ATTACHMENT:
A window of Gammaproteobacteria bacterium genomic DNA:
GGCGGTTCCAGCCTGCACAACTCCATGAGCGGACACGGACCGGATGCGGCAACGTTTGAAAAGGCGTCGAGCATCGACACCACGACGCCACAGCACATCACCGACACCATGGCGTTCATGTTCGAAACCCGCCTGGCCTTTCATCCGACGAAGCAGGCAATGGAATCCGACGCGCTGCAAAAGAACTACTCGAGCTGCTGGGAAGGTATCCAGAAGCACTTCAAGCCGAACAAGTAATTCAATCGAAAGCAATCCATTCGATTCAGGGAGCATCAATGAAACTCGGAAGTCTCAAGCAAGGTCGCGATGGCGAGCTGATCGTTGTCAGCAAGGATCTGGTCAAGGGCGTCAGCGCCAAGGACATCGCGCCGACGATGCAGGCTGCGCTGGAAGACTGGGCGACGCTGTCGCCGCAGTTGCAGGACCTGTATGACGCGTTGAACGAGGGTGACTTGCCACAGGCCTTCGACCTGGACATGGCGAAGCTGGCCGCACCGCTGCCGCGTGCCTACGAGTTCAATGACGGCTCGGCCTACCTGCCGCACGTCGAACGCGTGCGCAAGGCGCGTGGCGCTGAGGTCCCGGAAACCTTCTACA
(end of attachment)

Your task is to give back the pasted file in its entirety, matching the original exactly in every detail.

A window of Gammaproteobacteria bacterium genomic DNA:
GGCGGTTCCAGCCTGCACAACTCCATGAGCGGACACGGACCGGATGCGGCAACGTTTGAAAAGGCGTCGAGCATCGACACCACGACGCCACAGCACATCACCGACACCATGGCGTTCATGTTCGAAACCCGCCTGGCCTTTCATCCGACGAAGCAGGCAATGGAATCCGACGCGCTGCAAAAGAACTACTCGAGCTGCTGGGAAGGTATCCAGAAGCACTTCAAGCCGAACAAGTAATTCAATCGAAAGCAATCCATTCGATTCAGGGAGCATCAATGAAACTCGGAAGTCTCAAGCAAGGTCGCGATGGCGAGCTGATCGTTGTCAGCAAGGATCTGGTCAAGGGCGTCAGCGCCAAGGACATCGCGCCGACGATGCAGGCTGCGCTGGAAGACTGGGCGACGCTGTCGCCGCAGTTGCAGGACCTGTATGACGCGTTGAACGAGGGTGACTTGCCACAGGCCTTCGACCTGGACATGGCGAAGCTGGCCGCACCGCTGCCGCGTGCCTACGAGTTCAATGACGGCTCGGCCTACCTGCCGCACGTCGAACGCGTGCGCAAGGCGCGTGGCGCTGAGGTCCCGGAAACCTTCTACA